'Jumping to conclusions' bias in functional movement disorders

Isabel Parees, Panagiotis Kassavetis, Tabish A. Saifee, Anna Sadnicka, Kailash P. Bhatia, Aikaterini Fotopoulou, Mark J. Edwards

Research output: Contribution to journalArticlepeer-review

41 Citations (Scopus)

Abstract

Background Patients with functional neurological disorders often report adverse physical events close to the onset of functional symptoms. However, the mechanism via which a triggering event may set off a functional condition is lacking. One possibility is that patients make abnormal inferences about novel information provided by physical triggering events. In this study, the authors aimed to specifically investigate whether patients with functional movement disorders have abnormalities in probabilistic reasoning. Methods The authors used a well-studied probabilistic reasoning paradigm, 'the bead task', in 18 patients with functional movement disorders and 18 healthy agematched controls. The authors assessed the number of beads that participants needed to reach a decision and changes in the certainty of their decisions when confronted with confirmatory or contradictory evidence. Findings Patients with functional movement disorders requested on average significantly fewer beads before reaching a decision than controls (3 vs 6 beads). When confronted with potentially disconfirmatory evidence, patients showed a significantly greater reduction in confidence in their estimates than controls. 40% of patients reached a decision after one or two beads whereas no controls showed this bias. Interpretation Patients with functional movement disorders requested less information to form a decision and were more likely to change their probability estimates in the direction suggested by the new evidence. These findings may have relevance to the manner with which patients with functional neurological disorders process novel sensory data occurring during physical triggering events commonly reported at onset of symptoms.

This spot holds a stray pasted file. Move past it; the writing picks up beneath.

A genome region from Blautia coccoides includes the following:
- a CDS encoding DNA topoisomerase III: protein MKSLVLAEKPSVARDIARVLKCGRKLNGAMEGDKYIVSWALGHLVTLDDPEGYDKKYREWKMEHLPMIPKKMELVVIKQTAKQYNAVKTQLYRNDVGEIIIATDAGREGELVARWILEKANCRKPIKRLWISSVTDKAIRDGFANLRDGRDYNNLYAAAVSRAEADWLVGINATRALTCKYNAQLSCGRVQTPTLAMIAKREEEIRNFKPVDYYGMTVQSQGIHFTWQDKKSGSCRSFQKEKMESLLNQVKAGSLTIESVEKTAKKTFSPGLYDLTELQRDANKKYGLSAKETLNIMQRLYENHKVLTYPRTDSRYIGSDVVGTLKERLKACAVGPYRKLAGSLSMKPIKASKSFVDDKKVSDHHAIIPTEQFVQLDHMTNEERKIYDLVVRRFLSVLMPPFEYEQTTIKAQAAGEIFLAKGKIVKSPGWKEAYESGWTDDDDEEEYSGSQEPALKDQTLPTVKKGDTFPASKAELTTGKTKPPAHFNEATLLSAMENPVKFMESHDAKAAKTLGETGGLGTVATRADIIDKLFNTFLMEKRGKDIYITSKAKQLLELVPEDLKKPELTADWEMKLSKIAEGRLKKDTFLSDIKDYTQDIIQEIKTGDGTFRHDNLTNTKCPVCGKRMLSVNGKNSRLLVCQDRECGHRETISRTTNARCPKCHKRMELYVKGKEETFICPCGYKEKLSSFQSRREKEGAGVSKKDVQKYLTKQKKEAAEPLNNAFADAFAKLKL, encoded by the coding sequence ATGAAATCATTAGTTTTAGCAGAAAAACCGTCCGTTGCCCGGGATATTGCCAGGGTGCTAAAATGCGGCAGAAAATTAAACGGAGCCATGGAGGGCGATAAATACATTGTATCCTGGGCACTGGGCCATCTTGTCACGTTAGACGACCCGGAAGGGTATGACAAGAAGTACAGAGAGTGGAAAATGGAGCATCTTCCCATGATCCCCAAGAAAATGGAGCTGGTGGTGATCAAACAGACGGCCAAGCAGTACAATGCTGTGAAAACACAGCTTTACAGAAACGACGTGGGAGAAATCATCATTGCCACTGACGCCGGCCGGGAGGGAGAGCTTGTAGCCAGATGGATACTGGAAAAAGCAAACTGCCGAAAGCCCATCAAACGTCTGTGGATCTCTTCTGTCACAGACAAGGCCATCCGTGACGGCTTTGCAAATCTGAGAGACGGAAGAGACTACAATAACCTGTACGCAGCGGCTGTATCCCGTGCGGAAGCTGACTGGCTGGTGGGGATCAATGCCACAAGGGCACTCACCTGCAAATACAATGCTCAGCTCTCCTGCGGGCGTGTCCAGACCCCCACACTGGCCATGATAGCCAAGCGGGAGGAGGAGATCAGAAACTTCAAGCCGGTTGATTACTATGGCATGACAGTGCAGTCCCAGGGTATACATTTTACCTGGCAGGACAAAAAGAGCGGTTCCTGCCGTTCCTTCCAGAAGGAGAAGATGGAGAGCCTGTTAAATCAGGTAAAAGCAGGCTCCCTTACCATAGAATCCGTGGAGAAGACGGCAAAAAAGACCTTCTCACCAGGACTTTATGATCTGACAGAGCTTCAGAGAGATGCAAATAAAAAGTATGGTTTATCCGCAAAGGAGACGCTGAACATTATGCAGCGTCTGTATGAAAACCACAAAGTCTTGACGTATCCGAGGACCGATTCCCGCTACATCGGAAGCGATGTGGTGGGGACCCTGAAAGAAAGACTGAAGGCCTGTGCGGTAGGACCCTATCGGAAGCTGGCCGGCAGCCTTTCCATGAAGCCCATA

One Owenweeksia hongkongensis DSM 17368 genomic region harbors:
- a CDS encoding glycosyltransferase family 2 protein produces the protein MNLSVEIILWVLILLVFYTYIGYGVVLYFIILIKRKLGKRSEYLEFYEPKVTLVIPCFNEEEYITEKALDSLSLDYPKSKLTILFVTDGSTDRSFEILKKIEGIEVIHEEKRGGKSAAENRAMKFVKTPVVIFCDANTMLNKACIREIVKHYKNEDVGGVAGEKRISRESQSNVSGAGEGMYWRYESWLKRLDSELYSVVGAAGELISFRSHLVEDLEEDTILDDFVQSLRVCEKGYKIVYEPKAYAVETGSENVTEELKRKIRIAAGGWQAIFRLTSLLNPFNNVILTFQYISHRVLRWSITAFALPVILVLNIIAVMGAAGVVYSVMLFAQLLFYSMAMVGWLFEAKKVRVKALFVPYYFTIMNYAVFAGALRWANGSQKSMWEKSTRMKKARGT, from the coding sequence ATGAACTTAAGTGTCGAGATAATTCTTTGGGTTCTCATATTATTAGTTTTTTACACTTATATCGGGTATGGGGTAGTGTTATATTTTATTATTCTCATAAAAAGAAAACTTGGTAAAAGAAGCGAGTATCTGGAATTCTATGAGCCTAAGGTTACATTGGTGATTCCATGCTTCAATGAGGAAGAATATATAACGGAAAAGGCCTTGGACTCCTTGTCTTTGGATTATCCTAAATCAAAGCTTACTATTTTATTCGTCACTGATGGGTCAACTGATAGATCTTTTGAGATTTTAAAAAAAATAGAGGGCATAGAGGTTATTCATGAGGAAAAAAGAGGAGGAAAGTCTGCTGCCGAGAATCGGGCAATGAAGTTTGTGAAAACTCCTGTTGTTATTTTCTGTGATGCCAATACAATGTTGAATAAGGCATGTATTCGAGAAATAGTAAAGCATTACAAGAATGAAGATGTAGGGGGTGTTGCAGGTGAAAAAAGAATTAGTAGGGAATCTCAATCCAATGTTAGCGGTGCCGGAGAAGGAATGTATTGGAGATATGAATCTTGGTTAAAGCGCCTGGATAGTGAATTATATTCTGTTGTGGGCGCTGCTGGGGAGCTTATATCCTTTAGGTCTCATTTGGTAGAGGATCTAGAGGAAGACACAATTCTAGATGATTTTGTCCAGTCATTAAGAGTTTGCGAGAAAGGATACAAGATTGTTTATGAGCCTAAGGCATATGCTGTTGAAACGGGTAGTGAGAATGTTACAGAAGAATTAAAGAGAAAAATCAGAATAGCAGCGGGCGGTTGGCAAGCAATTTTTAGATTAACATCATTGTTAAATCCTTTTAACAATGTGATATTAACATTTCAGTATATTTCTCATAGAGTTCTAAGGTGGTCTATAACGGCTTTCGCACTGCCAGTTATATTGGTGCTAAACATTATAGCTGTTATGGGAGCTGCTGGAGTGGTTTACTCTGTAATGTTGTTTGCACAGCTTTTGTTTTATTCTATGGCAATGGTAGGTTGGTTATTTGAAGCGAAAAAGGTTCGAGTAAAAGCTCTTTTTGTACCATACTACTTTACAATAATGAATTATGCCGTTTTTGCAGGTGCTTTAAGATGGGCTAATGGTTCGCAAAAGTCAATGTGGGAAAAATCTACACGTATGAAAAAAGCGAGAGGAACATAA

Original languageEnglish
Pages (from-to)460 - 463
Number of pages4
JournalJournal of Neurology, Neurosurgery and Psychiatry
Volume83
Issue number4
DOIs
Publication statusPublished - Apr 2012

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